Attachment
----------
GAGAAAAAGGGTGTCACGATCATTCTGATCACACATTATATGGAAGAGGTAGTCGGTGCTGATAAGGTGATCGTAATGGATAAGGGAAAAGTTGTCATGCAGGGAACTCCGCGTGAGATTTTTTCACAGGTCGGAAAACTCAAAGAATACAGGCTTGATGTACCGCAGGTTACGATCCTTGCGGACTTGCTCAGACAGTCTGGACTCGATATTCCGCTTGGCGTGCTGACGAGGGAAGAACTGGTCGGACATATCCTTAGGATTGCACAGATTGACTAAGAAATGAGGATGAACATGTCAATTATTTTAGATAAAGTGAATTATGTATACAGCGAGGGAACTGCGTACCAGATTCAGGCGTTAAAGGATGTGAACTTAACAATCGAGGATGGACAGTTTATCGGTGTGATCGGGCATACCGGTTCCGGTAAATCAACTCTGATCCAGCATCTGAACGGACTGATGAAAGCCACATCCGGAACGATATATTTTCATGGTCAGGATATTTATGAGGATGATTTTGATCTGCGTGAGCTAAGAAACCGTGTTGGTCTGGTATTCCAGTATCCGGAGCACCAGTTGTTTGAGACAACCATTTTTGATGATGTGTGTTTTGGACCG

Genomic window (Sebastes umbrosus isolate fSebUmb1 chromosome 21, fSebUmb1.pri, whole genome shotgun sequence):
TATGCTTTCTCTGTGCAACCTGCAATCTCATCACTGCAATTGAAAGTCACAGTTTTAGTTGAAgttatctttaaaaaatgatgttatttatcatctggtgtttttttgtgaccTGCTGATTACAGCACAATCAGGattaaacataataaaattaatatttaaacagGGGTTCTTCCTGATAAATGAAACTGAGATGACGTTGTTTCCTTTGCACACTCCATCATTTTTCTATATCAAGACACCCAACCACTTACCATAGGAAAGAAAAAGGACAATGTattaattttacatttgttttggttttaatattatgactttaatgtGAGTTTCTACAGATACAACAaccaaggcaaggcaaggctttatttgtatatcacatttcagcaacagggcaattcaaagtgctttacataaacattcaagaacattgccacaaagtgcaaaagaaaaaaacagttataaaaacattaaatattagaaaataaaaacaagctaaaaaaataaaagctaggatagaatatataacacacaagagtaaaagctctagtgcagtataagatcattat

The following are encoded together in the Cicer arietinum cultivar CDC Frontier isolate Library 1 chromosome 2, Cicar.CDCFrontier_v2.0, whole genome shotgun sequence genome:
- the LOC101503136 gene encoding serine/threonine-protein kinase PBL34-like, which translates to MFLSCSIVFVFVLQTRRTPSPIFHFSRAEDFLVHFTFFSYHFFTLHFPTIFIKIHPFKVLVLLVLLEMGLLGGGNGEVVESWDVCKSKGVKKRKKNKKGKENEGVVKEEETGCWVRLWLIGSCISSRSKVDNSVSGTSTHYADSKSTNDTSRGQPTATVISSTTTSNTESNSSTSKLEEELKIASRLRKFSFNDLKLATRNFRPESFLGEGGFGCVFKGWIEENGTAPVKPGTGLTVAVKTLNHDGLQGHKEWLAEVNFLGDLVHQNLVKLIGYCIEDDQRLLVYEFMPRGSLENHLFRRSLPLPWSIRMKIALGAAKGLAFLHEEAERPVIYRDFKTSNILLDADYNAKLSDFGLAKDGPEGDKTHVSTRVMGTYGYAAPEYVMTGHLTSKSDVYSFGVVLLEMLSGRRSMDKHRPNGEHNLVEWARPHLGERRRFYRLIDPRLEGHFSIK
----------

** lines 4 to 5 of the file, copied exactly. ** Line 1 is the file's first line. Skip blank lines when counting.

The following are encoded together in the Cicer arietinum cultivar CDC Frontier isolate Library 1 chromosome 2, Cicar.CDCFrontier_v2.0, whole genome shotgun sequence genome:
- the LOC101503136 gene encoding serine/threonine-protein kinase PBL34-like, which translates to MFLSCSIVFVFVLQTRRTPSPIFHFSRAEDFLVHFTFFSYHFFTLHFPTIFIKIHPFKVLVLLVLLEMGLLGGGNGEVVESWDVCKSKGVKKRKKNKKGKENEGVVKEEETGCWVRLWLIGSCISSRSKVDNSVSGTSTHYADSKSTNDTSRGQPTATVISSTTTSNTESNSSTSKLEEELKIASRLRKFSFNDLKLATRNFRPESFLGEGGFGCVFKGWIEENGTAPVKPGTGLTVAVKTLNHDGLQGHKEWLAEVNFLGDLVHQNLVKLIGYCIEDDQRLLVYEFMPRGSLENHLFRRSLPLPWSIRMKIALGAAKGLAFLHEEAERPVIYRDFKTSNILLDADYNAKLSDFGLAKDGPEGDKTHVSTRVMGTYGYAAPEYVMTGHLTSKSDVYSFGVVLLEMLSGRRSMDKHRPNGEHNLVEWARPHLGERRRFYRLIDPRLEGHFSIK